Seventy-two-year-old plumber Yee Sheng Kheong has seen the number of customers dwindle since social distancing measures were implemented in February to stem the spread of the coronavirus.
“I used to go out and work every day when I get calls for plumbing jobs, but now I don’t go out of the house anymore, which means I’m not earning,” says the sole breadwinner.
At the same time, Mr Yee and his 73-year-old wife are also cautious about going out to get their meals. For years, the elderly couple have either been eating at or packing food from coffee shops nearby as Mrs Yee is too frail to cook.
But going out now puts them at risk of catching Covid-19; they fall under a group which experts say is most vulnerable to falling severely ill from the virus.
Fortunately, with help from community organisations, the elderly couple do not have to worry about having enough funds for their meals or having to go out to get meals.
To tide the couple through this uncertain time, The Food Bank Singapore is working with not-for-profit voluntary welfare organisation (VWO) Fei Yue Senior Activity Centre to make sure they have balanced meals of rice with vegetables and meat twice a day. The food is delivered to the couple’s one-room rental flat by volunteers.
Mr Yee is grateful. “I feel relieved that we don’t have to go outside of the house to get food,” he says.
Spirit of solidarity
While the pandemic has hit vulnerable groups like the elderly, people with disabilities and low-income families especially hard, stories of hope and solidarity are emerging as the community comes together to help one another get through this trying time.
Singaporeans and businesses are responding well to urgent appeals from food charities, donating money, essential items, or volunteering their time to help pack rations or distribute meals. DBS Bank, for instance, has committed — through its DBS Stronger Together Fund — to providing 700,000 meals for the elderly and low-income communities, as well as migrant workers through non-profit organisations The Food Bank Singapore and ItsRainingRaincoats.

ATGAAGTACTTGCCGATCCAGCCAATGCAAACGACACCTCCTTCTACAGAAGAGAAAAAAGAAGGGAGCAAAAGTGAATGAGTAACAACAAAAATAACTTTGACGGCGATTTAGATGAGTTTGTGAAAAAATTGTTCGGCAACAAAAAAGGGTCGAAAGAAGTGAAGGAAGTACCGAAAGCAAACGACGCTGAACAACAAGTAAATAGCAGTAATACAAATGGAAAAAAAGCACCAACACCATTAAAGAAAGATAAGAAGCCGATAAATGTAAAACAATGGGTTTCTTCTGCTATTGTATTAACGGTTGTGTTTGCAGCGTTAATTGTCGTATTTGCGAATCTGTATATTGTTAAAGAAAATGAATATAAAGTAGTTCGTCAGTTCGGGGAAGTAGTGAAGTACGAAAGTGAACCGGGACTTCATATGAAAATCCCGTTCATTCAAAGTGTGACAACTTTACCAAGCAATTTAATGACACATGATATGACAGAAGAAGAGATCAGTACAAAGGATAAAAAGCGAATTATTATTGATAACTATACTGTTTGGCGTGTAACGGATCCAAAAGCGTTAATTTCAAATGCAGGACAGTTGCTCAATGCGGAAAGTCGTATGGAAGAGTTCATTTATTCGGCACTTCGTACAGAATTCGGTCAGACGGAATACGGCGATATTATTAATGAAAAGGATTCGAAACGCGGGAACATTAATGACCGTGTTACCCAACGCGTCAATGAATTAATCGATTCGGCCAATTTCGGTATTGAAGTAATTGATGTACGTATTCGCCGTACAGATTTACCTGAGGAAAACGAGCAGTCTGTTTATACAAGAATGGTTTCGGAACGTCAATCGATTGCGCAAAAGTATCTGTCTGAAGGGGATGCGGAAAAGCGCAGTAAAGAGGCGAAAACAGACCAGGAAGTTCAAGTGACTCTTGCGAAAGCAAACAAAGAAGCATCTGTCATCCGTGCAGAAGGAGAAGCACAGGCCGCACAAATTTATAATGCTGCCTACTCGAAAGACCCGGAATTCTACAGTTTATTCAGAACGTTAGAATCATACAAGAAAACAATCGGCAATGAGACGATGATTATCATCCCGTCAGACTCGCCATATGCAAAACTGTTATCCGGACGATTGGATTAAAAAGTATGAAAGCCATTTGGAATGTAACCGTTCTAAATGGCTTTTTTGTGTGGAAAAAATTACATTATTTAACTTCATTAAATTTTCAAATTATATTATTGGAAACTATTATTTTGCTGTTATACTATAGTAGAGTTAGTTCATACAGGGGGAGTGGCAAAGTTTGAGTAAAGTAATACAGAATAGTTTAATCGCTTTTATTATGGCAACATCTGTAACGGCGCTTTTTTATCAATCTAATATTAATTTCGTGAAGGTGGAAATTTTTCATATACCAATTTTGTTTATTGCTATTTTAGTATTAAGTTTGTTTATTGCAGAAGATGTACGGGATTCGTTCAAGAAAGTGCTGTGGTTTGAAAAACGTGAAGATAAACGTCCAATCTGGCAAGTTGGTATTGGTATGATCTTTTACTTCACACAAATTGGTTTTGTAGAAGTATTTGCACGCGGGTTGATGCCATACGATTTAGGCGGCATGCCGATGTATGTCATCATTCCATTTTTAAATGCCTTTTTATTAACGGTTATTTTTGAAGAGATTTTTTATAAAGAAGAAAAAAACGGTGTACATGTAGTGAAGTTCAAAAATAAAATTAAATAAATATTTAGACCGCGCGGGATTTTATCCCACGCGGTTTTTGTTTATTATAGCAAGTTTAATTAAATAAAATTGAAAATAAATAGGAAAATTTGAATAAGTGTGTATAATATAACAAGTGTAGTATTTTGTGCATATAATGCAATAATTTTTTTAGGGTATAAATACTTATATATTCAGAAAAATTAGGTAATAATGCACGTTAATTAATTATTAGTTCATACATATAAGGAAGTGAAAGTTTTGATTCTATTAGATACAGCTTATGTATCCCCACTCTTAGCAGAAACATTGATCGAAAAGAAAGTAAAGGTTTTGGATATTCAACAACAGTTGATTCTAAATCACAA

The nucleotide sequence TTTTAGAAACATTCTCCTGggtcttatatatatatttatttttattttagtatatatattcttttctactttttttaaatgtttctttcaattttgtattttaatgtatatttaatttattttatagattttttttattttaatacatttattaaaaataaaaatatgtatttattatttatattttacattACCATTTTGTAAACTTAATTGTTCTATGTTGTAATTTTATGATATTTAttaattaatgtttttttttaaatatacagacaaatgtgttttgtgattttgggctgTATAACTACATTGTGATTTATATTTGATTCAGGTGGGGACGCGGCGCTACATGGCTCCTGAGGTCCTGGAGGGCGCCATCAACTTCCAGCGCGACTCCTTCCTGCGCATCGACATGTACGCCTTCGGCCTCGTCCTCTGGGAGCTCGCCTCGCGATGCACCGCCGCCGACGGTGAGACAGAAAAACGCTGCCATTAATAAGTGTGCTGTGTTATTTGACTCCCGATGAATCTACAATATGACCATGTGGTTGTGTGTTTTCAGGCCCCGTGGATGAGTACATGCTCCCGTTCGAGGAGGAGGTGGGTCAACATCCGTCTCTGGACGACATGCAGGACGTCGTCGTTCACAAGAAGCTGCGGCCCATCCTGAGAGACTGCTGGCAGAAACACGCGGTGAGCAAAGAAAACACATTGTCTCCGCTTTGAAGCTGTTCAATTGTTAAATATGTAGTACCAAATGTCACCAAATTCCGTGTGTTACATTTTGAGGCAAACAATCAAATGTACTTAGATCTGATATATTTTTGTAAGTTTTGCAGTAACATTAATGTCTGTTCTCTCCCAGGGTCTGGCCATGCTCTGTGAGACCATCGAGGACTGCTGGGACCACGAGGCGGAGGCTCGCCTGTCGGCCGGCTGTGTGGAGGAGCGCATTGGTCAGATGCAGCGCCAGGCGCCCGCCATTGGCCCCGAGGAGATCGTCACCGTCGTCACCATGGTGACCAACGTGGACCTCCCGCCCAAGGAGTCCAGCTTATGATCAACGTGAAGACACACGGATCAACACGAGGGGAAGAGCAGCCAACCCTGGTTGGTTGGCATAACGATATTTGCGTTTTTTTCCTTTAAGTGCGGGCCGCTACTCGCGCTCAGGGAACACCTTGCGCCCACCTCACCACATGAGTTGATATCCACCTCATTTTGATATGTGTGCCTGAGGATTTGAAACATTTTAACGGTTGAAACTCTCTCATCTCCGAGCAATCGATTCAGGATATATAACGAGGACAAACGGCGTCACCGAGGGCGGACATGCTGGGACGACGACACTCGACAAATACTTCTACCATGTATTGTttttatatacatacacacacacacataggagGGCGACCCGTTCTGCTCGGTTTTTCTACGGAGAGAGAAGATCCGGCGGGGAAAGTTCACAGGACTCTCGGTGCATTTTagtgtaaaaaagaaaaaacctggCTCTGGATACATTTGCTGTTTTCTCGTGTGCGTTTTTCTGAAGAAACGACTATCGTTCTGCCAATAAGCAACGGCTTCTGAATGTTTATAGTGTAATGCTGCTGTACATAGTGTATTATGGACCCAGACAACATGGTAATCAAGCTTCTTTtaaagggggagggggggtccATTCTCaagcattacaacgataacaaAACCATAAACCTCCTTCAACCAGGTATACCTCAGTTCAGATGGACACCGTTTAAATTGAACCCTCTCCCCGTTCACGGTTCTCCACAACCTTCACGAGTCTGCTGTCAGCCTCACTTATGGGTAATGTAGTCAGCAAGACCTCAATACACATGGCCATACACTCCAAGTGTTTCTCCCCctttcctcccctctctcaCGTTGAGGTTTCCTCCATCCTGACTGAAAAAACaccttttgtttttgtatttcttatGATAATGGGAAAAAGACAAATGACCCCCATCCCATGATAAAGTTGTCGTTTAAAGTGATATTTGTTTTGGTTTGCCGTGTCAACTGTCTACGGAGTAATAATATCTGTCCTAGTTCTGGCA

Ms Sa’adah Binte Tuman, head of Cheng San Family Service Centre under AMKFSC Community Services, has observed that vulnerable groups may not prioritise eating healthier food as it can be more expensive. They may have limited opportunities to buy fresh produce if they are looking after children or elderly at home. This is why freshly-cooked meals distributed by VWOs and charities can help meet an often-overlooked gap in food aid.
“AMKFSC has seen several donors who had come forward to donate as well as deliver food rations to these families,” says Ms Sa’adah.
Lions Befrienders is one of many social service agencies that has continued to distribute meals and essentials to its 6,000 beneficiaries, mainly seniors who are frail, homebound or needy.
Mr Anthony Tay, the chairman of Lions Befrienders, says that for some seniors, sickness, limited mobility and frailty pose a mammoth challenge to the simple act of buying food and cooking for themselves. Lions Befrienders also partners sponsors to pack food rations for seniors, so they have less need to go out to buy their own items.
“We are thankful for the support of charities who have rallied together to provide help to the vulnerable during this difficult time, be it through providing hot meals or food rations and essentials,” he says.
This content is produced in partnership with ST Life.
DBS Stronger Together Fund
To help communities hard-hit by Covid-19, DBS is donating S$10.5 million to provide some 4.5 million meals and care packs, as well as medical supplies, across the region, through the DBS Stronger Together Fund. In Singapore, DBS is partnering The Food Bank Singapore and ItsRainingRaincoats to distribute 700,000 meals for the elderly, low-income and migrant workers. This includes a dollar-for-dollar matching for public funds raised, up to a total of S$500,000.
Find out more about the fund here.
Join DBS in supporting those in need!
Sponsor meals for the elderly and low-income here.
Sponsor meals for migrant workers here.